Biden's dwelling on the length of US involvement is bizarre when we remember that American presence in Germany, Japan and South Korea started eight decades and 13 presidents ago. Ironically, a day after fixing the date for withdrawal from Afghanistan, Biden ordered the sending of more troops to Germany.
Deciding a major national security issue on the basis of a vague and necessarily shaky deal with a terrorist group that is hated by a majority of Afghans is a signal to other terror outfits that their best option is to stay in the ring until the "Great Satan" is overcome by political doubt and moral fatigue.
Is there a way out of the impasse built by Trump and Biden?
I think there is. Biden could link withdrawal to the formation of a transition government that is part of the deal. That task cannot be left to Erdogan, whose failure in dealing with Turkey's own problems does not qualify him as a peacemaker. The US and NATO allies should be involved together with the United Nations Security Council. Remember that US involvement in Afghanistan happened on the basis of a UN mission.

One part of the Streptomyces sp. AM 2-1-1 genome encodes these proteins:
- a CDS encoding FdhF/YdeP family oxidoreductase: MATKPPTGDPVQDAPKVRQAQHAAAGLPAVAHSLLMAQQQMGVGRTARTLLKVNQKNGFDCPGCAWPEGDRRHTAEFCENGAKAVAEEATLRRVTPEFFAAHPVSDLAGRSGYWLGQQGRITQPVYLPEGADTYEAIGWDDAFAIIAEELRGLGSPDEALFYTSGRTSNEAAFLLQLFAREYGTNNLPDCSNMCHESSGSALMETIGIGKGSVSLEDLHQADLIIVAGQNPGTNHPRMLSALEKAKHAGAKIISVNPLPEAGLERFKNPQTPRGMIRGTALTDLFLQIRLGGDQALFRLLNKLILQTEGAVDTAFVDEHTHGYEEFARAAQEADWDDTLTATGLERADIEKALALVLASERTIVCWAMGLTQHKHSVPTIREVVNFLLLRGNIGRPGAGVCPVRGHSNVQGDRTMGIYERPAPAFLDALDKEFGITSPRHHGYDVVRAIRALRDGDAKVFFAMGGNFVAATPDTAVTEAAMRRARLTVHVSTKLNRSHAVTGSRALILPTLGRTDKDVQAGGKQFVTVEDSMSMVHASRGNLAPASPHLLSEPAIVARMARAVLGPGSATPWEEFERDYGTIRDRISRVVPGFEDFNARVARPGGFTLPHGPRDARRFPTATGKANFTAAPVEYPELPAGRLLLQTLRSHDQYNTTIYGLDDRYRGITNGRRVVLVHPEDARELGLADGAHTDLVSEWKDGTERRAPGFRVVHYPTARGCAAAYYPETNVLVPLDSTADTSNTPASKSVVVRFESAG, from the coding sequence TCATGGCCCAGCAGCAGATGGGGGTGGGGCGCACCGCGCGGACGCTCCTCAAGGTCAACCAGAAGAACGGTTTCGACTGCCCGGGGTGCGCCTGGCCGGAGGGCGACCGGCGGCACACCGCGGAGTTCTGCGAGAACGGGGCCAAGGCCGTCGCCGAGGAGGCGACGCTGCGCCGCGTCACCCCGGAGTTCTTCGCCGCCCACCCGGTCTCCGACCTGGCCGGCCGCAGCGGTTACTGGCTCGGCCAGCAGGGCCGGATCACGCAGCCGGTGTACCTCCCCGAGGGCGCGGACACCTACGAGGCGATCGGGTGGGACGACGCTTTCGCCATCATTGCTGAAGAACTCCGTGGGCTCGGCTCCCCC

The transition government cannot be concocted through traditional conclaves of tribal chiefs, mullahs and elders known as "loya jirgah". Afghanistan now has a constitution and new political culture shaped over the past two decades with several referenda, local, parliamentary and presidential elections. To ignore all that would be wrong and unjust, a betrayal of both Afghan and American peoples.
The names already circulated as members of a would-be transitional government all belong to men in their 70s and 80s, mid-ranking bureaucrats under the monarchy, wheeler-dealers based abroad and former warlords with thick dossiers of crimes and misdemeanors.
Biden aides talk of a withdrawal with honor. To me, unless transition takes place within the parameters of the Afghan constitution and the participation of a new political generation that reflects today's Afghan realities, the Trump-Biden scheme would be nothing but a cut-and-run number unworthy of America.
Amir Taheri was the executive editor-in-chief of the daily Kayhan in Iran from 1972 to 1979. He has worked at or written for innumerable publications, published eleven books, and has been a columnist for Asharq Al-Awsat since 1987.
This article was originally published by Asharq al-Awsat and is reprinted by kind permission of the author.